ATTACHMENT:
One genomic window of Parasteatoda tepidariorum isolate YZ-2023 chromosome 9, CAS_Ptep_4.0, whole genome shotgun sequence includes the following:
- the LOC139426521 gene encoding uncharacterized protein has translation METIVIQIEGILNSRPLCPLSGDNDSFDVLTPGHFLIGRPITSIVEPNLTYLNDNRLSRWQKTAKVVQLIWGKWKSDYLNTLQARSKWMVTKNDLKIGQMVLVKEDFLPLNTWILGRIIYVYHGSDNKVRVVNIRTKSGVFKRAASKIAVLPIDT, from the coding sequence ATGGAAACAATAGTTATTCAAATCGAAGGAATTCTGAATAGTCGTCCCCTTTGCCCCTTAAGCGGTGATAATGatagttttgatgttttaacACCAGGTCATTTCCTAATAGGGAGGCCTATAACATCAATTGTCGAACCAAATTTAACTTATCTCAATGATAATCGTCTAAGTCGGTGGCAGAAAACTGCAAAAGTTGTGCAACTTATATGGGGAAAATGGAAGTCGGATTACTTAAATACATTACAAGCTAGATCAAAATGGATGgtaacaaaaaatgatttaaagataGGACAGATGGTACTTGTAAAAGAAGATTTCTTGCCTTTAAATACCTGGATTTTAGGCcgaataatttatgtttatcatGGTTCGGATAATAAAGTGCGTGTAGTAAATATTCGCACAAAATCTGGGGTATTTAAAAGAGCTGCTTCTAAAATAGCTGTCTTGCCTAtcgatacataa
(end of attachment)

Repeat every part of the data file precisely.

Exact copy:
One genomic window of Parasteatoda tepidariorum isolate YZ-2023 chromosome 9, CAS_Ptep_4.0, whole genome shotgun sequence includes the following:
- the LOC139426521 gene encoding uncharacterized protein has translation METIVIQIEGILNSRPLCPLSGDNDSFDVLTPGHFLIGRPITSIVEPNLTYLNDNRLSRWQKTAKVVQLIWGKWKSDYLNTLQARSKWMVTKNDLKIGQMVLVKEDFLPLNTWILGRIIYVYHGSDNKVRVVNIRTKSGVFKRAASKIAVLPIDT, from the coding sequence ATGGAAACAATAGTTATTCAAATCGAAGGAATTCTGAATAGTCGTCCCCTTTGCCCCTTAAGCGGTGATAATGatagttttgatgttttaacACCAGGTCATTTCCTAATAGGGAGGCCTATAACATCAATTGTCGAACCAAATTTAACTTATCTCAATGATAATCGTCTAAGTCGGTGGCAGAAAACTGCAAAAGTTGTGCAACTTATATGGGGAAAATGGAAGTCGGATTACTTAAATACATTACAAGCTAGATCAAAATGGATGgtaacaaaaaatgatttaaagataGGACAGATGGTACTTGTAAAAGAAGATTTCTTGCCTTTAAATACCTGGATTTTAGGCcgaataatttatgtttatcatGGTTCGGATAATAAAGTGCGTGTAGTAAATATTCGCACAAAATCTGGGGTATTTAAAAGAGCTGCTTCTAAAATAGCTGTCTTGCCTAtcgatacataa